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Les McCann – Invitation to Openness – Omnivore Recordings

Les McCann – Invitation to Openness – Omnivore Recordings OVC -114 (1972/2015), 56:44 [4/19/15] ****1/2:

Also – Invitation to Openness: The Jazz & Soul Photography of Les McCann: 1960-1980 – Photos by Les McCann, written by Pat Thomas – ISBN: 978-1-60699786 – Publisher: Fantagraphics Books 

(Les McCann – piano, electric piano, Moog synthesizer; Yusef Lateef – tenor sax, oboe, flute, pneumatic flute, plum blossom and temple bells; David Spinozza – guitars; Cornell Dupree – guitar; Corky Hale – harp; Jodie Christian – electric piano; Bill Salter – electric bass; Jimmy Rowser – bass; Bernard Purdie – drums and percussion; Al Mouzon – drums and percussion; Donald Dean – drums and percussion; William “Buck” Clarke – African drums and percussion; Ralph McDonald – percussion)

Back in 1972, when Les McCann originally released Invitation to Openness, it had a profound effect on my early jazz education. I had been enraptured by Miles Davis’ In a Silent Way, and now Les McCann was entering the territory of electric instrumentation, layering of grooves, use of synthesizers, and a heady brew of rock and funk grooves. By including Yusef Lateef, Les also added Eastern motifs. Beginning with the incredible “The Lovers,” which at over 26 minutes filled an entire LP side, and following on the flip side with “Beaux J. Poo Boo” and “Poo Pye McGoochie” (dig those titles), Les was moving in new directions with the times, heading into relatively uncharted waters with both feet. Arranged and conducted  by Les, and produced by Joel Dorn, this groundbreaking CD reissue has been a happy trip to revisit. A special bonus cut included on the CD is a 1975 live recording in Germany with guest guitarist, blues great, Buddy Guy, on Les’ iconic, “Compared to What?”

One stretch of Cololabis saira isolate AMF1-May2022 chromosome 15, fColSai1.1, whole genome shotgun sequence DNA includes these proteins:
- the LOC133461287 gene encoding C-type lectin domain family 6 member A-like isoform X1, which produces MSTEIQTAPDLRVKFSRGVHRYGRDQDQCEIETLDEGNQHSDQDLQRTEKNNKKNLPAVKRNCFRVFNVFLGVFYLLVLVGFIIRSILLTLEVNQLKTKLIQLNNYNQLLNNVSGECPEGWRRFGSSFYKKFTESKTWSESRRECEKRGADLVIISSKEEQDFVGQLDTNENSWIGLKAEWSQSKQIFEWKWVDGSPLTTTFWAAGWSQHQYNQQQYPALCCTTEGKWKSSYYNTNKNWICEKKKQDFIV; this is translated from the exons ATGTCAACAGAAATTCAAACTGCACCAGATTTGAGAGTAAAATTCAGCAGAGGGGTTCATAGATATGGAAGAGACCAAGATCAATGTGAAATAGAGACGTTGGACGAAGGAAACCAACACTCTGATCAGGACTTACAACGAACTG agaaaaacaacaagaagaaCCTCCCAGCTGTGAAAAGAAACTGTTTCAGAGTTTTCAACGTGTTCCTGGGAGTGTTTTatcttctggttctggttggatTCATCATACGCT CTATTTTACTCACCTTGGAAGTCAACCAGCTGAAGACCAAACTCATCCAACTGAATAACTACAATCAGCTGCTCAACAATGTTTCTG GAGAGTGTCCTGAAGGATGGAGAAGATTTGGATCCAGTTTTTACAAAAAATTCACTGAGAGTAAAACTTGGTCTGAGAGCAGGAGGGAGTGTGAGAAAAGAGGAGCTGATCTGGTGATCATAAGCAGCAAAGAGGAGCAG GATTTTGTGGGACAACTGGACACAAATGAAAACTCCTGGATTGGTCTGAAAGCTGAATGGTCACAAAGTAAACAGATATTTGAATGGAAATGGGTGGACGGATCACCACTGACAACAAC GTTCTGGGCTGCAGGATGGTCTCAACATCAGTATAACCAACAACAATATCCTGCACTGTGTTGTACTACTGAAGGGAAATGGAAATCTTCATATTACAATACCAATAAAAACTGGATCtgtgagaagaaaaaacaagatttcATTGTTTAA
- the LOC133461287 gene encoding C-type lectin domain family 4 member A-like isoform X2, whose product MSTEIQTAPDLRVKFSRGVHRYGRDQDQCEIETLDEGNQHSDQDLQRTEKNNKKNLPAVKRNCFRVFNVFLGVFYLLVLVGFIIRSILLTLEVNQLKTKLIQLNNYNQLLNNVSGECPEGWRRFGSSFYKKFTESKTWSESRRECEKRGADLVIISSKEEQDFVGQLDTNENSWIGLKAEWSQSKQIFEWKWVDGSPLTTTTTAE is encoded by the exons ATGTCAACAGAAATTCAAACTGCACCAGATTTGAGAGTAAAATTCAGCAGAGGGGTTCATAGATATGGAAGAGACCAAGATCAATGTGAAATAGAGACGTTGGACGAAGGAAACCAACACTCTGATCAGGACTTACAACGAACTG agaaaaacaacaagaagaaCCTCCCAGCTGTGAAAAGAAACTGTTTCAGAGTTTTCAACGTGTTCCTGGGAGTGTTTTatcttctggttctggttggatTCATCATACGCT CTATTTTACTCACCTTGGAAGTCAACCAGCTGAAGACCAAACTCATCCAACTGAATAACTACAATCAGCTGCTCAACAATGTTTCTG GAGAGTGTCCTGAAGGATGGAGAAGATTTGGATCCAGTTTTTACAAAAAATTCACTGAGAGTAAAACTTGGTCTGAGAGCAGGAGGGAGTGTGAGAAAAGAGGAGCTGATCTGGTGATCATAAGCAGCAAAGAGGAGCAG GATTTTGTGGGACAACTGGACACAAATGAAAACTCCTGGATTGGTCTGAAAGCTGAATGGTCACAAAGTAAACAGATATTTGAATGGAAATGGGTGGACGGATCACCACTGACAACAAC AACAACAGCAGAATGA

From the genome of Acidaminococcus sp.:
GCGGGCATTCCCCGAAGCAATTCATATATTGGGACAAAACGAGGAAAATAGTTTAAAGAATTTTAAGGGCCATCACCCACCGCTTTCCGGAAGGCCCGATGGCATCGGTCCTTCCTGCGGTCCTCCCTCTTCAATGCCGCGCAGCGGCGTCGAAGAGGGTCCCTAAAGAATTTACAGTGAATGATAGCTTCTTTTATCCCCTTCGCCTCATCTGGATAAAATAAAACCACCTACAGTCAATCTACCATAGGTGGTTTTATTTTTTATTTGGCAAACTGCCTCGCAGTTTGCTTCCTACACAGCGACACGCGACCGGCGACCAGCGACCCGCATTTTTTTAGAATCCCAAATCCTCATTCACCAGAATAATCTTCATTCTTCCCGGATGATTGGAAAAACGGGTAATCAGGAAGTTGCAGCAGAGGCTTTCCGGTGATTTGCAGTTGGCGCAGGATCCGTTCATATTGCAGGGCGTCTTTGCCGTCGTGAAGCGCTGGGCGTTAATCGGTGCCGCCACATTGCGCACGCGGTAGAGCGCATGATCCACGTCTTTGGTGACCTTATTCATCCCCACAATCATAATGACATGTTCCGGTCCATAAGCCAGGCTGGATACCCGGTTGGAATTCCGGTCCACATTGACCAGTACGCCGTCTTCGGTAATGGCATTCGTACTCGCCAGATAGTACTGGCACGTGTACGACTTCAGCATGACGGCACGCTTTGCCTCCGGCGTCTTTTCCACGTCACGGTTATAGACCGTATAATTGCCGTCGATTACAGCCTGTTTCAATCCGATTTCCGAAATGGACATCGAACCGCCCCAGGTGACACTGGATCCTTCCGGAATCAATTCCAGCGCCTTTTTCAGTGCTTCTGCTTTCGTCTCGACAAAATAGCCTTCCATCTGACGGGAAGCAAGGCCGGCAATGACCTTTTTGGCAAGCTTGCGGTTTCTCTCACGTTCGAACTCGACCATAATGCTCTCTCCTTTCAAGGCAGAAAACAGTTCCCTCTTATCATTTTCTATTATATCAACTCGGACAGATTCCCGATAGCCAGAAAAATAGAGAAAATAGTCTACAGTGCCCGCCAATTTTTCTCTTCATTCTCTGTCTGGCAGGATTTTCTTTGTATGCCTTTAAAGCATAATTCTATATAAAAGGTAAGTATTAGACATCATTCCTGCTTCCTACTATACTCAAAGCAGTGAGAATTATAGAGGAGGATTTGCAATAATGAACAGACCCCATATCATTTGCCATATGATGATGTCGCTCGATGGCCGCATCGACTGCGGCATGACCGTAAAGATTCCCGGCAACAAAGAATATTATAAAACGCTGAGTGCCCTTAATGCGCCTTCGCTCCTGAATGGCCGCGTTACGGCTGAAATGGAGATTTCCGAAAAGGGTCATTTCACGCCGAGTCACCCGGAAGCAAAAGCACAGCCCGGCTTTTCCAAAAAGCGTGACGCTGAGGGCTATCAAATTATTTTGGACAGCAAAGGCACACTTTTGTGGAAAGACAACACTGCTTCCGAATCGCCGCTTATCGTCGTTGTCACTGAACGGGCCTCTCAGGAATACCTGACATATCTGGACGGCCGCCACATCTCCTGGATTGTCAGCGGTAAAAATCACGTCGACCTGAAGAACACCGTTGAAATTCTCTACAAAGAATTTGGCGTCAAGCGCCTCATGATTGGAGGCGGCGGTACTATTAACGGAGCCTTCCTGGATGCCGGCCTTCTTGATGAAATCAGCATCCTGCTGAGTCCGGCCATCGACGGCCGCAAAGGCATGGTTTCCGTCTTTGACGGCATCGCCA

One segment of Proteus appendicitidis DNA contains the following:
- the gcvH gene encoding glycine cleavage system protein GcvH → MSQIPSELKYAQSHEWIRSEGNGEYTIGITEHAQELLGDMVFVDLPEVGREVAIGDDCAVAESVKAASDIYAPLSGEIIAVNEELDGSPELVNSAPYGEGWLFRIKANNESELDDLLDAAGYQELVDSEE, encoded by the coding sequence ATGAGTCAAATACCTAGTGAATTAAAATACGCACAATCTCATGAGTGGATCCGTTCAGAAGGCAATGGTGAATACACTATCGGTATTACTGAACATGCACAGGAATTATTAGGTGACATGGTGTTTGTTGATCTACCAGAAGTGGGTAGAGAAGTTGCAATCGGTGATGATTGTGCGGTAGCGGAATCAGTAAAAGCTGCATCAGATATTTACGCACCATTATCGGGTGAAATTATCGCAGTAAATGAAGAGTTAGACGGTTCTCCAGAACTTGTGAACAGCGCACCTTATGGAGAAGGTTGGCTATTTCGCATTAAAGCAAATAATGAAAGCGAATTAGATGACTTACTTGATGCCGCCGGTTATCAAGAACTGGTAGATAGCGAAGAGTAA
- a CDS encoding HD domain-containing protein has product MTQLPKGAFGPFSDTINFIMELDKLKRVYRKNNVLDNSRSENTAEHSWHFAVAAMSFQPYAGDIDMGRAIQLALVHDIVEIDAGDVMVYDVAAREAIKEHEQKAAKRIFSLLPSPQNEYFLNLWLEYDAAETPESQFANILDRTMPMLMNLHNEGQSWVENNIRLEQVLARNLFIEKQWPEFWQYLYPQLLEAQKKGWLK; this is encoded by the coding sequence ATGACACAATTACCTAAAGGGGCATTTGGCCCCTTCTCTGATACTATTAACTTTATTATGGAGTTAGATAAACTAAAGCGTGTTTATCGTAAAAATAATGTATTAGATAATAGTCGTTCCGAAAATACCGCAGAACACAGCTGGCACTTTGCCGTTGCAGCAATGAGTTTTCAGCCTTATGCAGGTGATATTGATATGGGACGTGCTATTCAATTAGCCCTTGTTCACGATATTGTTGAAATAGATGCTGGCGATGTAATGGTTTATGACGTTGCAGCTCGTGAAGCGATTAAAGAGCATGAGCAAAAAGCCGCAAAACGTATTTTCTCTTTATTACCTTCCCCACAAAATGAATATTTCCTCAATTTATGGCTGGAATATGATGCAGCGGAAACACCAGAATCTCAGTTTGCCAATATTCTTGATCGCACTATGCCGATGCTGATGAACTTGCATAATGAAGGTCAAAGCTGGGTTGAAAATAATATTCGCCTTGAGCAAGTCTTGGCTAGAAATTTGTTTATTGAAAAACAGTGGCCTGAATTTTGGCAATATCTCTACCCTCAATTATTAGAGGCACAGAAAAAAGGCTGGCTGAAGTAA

This CD brims with a swirling stew of energy, and sounds as fresh today as it did over 40 years ago to a new convert to fusion and electrical rock/funk/ beats. Pat Thomas has done a superb job producing the reissue, and the remastering done at Lurssen Mastering is first rate.

Les McCann-BookAs exciting as having the reissue back for fans of Les, what is even more eventful is a book of Les’ photographs from 1960-1980, soon to be released from Fantagraphics. It is 200-pages long, and is complemented by essays by noted writers, including McCann’s manager and intimate friend, producer, Alan Abrahams. The book was curated by Pat Thomas.

McCann, in his inimitable way, comments on musicians and issues of the day in a brutally honest fashion. Les demands honesty and a “no-bullshit” life affirming attitude from friends and colleagues. His photographs help illuminate perhaps the most influential generation in our lifetime, from 1960-1980. Les was there to document in photos and commentary the cultural, historical, and musical changes both in the US and in Africa (as experienced in a trip to Ghana for the Soul to Soul concert/movie).

It is more than evident in reading Pat Thomas’ interview with Les in the book that Les is an intensely curious, provocative renaissance artist both musically and with his photographs and painting. Few photo books cover such a wide range of interests ranging from politics to sports, even including photos of “regular folk” whose expression and activity interest him. Covering a range of personalities from Stokely Carmichael and Martin Luther King, Jr. to basketball great, Bill Russell, Les was everywhere in his musical travels, hanging with Redd Foxx and Richard Pryor, and being backstage with Miles, Basie, and Cannonball. Les did not “suffer fools gladly” and does not spare criticism of the famous (i. e. Nina Simone). Reading between the lines, it is clear that there is so much more to Mr. McCann than his historical body of brilliant music making. With the purchase of his new book, jazz fans get the opportunity to appreciate the “invitation to openness” that is provided by this gifted artist. Don’t miss out on this opportunity…

Tracklist: The Lovers, Beaux J. Poo Boo, Poo Pye McGoochie (and his friends),  and bonus track, Compared to What (Live ’75)

Reviews —Jeff Krow

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